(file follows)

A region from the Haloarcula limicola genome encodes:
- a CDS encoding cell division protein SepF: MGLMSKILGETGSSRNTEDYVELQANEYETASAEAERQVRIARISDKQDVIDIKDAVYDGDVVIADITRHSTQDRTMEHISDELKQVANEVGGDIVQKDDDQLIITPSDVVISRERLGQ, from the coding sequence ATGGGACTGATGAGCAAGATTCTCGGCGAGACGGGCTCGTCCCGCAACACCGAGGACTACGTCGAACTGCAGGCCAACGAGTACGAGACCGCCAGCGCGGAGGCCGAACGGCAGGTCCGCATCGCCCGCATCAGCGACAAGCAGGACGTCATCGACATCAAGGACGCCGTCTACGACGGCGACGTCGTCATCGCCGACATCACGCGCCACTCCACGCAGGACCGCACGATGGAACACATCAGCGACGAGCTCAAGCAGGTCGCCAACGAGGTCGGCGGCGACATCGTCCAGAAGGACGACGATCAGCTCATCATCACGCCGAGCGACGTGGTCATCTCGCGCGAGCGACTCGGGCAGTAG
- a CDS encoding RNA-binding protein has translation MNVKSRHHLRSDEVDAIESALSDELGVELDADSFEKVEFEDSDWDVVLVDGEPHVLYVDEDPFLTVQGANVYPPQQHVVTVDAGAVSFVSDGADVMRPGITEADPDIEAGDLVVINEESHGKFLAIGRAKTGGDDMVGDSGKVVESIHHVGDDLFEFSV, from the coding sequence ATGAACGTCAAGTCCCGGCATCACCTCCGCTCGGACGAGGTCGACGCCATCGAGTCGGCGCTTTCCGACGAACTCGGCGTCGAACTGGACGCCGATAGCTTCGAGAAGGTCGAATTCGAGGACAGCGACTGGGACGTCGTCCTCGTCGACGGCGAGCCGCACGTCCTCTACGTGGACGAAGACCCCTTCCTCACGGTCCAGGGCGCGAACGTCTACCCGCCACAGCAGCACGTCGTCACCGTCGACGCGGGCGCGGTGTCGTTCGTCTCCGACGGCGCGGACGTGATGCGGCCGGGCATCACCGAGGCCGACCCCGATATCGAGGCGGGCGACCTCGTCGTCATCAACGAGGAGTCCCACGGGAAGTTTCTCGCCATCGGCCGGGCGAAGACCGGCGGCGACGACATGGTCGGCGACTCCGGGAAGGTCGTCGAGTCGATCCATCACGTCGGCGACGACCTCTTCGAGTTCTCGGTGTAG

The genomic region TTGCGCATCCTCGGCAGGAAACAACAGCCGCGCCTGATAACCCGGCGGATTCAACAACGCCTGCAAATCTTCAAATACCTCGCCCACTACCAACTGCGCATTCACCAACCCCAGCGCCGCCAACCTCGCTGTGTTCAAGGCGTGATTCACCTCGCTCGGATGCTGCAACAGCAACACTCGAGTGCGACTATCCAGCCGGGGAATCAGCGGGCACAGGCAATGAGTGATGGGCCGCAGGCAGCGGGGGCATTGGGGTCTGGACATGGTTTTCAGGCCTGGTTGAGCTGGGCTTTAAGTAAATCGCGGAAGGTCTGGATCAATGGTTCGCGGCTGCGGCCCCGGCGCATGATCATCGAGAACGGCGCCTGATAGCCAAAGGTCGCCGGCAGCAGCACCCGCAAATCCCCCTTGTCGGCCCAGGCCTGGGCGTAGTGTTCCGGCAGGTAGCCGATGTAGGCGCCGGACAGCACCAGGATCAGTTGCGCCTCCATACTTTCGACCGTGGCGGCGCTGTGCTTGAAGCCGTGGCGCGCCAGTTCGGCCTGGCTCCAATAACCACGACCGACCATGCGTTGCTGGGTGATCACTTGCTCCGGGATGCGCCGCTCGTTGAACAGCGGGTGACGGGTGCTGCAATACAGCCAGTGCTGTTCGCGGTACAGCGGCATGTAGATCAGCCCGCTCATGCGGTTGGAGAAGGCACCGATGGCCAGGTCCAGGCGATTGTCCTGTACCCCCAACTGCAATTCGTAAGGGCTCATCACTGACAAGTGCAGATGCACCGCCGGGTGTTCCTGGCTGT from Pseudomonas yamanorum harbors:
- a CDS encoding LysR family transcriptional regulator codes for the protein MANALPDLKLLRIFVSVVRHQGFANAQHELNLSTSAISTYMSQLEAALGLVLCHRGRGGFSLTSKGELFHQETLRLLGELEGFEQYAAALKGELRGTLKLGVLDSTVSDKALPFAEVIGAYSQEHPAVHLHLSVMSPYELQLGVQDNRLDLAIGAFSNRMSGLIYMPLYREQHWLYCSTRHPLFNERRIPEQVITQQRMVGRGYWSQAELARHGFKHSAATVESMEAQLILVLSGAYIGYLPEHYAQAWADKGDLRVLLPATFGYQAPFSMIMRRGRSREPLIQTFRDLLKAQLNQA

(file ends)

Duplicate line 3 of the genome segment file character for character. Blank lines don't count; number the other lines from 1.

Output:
- a CDS encoding RNA-binding protein has translation MNVKSRHHLRSDEVDAIESALSDELGVELDADSFEKVEFEDSDWDVVLVDGEPHVLYVDEDPFLTVQGANVYPPQQHVVTVDAGAVSFVSDGADVMRPGITEADPDIEAGDLVVINEESHGKFLAIGRAKTGGDDMVGDSGKVVESIHHVGDDLFEFSV, from the coding sequence ATGAACGTCAAGTCCCGGCATCACCTCCGCTCGGACGAGGTCGACGCCATCGAGTCGGCGCTTTCCGACGAACTCGGCGTCGAACTGGACGCCGATAGCTTCGAGAAGGTCGAATTCGAGGACAGCGACTGGGACGTCGTCCTCGTCGACGGCGAGCCGCACGTCCTCTACGTGGACGAAGACCCCTTCCTCACGGTCCAGGGCGCGAACGTCTACCCGCCACAGCAGCACGTCGTCACCGTCGACGCGGGCGCGGTGTCGTTCGTCTCCGACGGCGCGGACGTGATGCGGCCGGGCATCACCGAGGCCGACCCCGATATCGAGGCGGGCGACCTCGTCGTCATCAACGAGGAGTCCCACGGGAAGTTTCTCGCCATCGGCCGGGCGAAGACCGGCGGCGACGACATGGTCGGCGACTCCGGGAAGGTCGTCGAGTCGATCCATCACGTCGGCGACGACCTCTTCGAGTTCTCGGTGTAG